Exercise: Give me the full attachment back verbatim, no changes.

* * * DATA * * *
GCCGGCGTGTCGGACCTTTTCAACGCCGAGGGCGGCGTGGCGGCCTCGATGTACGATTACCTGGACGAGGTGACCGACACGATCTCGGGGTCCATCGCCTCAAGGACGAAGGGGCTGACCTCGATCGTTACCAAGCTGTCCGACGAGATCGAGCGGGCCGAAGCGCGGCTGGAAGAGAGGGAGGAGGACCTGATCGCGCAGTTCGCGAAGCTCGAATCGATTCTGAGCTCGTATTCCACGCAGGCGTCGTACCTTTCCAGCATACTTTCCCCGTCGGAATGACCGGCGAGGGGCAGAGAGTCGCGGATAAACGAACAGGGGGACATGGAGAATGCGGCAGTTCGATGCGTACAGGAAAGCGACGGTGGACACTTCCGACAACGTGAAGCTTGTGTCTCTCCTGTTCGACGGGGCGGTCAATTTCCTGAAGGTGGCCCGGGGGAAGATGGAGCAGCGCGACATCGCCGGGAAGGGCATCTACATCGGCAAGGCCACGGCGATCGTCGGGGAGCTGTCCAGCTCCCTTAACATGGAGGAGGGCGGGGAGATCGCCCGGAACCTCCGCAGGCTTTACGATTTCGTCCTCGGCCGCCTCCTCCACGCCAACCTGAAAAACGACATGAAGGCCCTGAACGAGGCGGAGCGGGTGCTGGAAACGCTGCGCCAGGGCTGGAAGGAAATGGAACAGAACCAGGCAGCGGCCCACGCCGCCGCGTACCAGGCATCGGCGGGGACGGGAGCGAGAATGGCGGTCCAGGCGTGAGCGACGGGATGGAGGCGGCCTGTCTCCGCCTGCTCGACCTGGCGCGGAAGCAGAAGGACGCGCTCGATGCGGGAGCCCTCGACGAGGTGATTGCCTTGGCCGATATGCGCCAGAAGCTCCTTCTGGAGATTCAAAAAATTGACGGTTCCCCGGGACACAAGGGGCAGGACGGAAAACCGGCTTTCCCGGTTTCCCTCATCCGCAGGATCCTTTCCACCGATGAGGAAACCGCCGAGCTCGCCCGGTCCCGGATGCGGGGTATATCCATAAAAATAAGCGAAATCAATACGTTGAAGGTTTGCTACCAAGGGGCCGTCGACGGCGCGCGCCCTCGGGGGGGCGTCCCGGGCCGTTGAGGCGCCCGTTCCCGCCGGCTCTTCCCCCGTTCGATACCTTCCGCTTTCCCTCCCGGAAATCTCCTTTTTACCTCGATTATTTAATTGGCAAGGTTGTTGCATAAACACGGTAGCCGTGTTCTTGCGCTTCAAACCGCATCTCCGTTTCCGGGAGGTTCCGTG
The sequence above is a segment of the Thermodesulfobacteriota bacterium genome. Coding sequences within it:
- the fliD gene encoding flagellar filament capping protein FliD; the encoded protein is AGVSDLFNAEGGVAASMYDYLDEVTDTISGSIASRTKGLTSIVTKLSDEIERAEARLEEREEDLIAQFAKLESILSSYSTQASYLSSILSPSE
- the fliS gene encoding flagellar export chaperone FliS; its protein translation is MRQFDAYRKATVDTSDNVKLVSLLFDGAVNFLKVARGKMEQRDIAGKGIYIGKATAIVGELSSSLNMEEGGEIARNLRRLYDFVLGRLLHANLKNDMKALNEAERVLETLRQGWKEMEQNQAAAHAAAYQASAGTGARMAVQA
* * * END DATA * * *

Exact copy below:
GCCGGCGTGTCGGACCTTTTCAACGCCGAGGGCGGCGTGGCGGCCTCGATGTACGATTACCTGGACGAGGTGACCGACACGATCTCGGGGTCCATCGCCTCAAGGACGAAGGGGCTGACCTCGATCGTTACCAAGCTGTCCGACGAGATCGAGCGGGCCGAAGCGCGGCTGGAAGAGAGGGAGGAGGACCTGATCGCGCAGTTCGCGAAGCTCGAATCGATTCTGAGCTCGTATTCCACGCAGGCGTCGTACCTTTCCAGCATACTTTCCCCGTCGGAATGACCGGCGAGGGGCAGAGAGTCGCGGATAAACGAACAGGGGGACATGGAGAATGCGGCAGTTCGATGCGTACAGGAAAGCGACGGTGGACACTTCCGACAACGTGAAGCTTGTGTCTCTCCTGTTCGACGGGGCGGTCAATTTCCTGAAGGTGGCCCGGGGGAAGATGGAGCAGCGCGACATCGCCGGGAAGGGCATCTACATCGGCAAGGCCACGGCGATCGTCGGGGAGCTGTCCAGCTCCCTTAACATGGAGGAGGGCGGGGAGATCGCCCGGAACCTCCGCAGGCTTTACGATTTCGTCCTCGGCCGCCTCCTCCACGCCAACCTGAAAAACGACATGAAGGCCCTGAACGAGGCGGAGCGGGTGCTGGAAACGCTGCGCCAGGGCTGGAAGGAAATGGAACAGAACCAGGCAGCGGCCCACGCCGCCGCGTACCAGGCATCGGCGGGGACGGGAGCGAGAATGGCGGTCCAGGCGTGAGCGACGGGATGGAGGCGGCCTGTCTCCGCCTGCTCGACCTGGCGCGGAAGCAGAAGGACGCGCTCGATGCGGGAGCCCTCGACGAGGTGATTGCCTTGGCCGATATGCGCCAGAAGCTCCTTCTGGAGATTCAAAAAATTGACGGTTCCCCGGGACACAAGGGGCAGGACGGAAAACCGGCTTTCCCGGTTTCCCTCATCCGCAGGATCCTTTCCACCGATGAGGAAACCGCCGAGCTCGCCCGGTCCCGGATGCGGGGTATATCCATAAAAATAAGCGAAATCAATACGTTGAAGGTTTGCTACCAAGGGGCCGTCGACGGCGCGCGCCCTCGGGGGGGCGTCCCGGGCCGTTGAGGCGCCCGTTCCCGCCGGCTCTTCCCCCGTTCGATACCTTCCGCTTTCCCTCCCGGAAATCTCCTTTTTACCTCGATTATTTAATTGGCAAGGTTGTTGCATAAACACGGTAGCCGTGTTCTTGCGCTTCAAACCGCATCTCCGTTTCCGGGAGGTTCCGTG
The sequence above is a segment of the Thermodesulfobacteriota bacterium genome. Coding sequences within it:
- the fliD gene encoding flagellar filament capping protein FliD; the encoded protein is AGVSDLFNAEGGVAASMYDYLDEVTDTISGSIASRTKGLTSIVTKLSDEIERAEARLEEREEDLIAQFAKLESILSSYSTQASYLSSILSPSE
- the fliS gene encoding flagellar export chaperone FliS; its protein translation is MRQFDAYRKATVDTSDNVKLVSLLFDGAVNFLKVARGKMEQRDIAGKGIYIGKATAIVGELSSSLNMEEGGEIARNLRRLYDFVLGRLLHANLKNDMKALNEAERVLETLRQGWKEMEQNQAAAHAAAYQASAGTGARMAVQA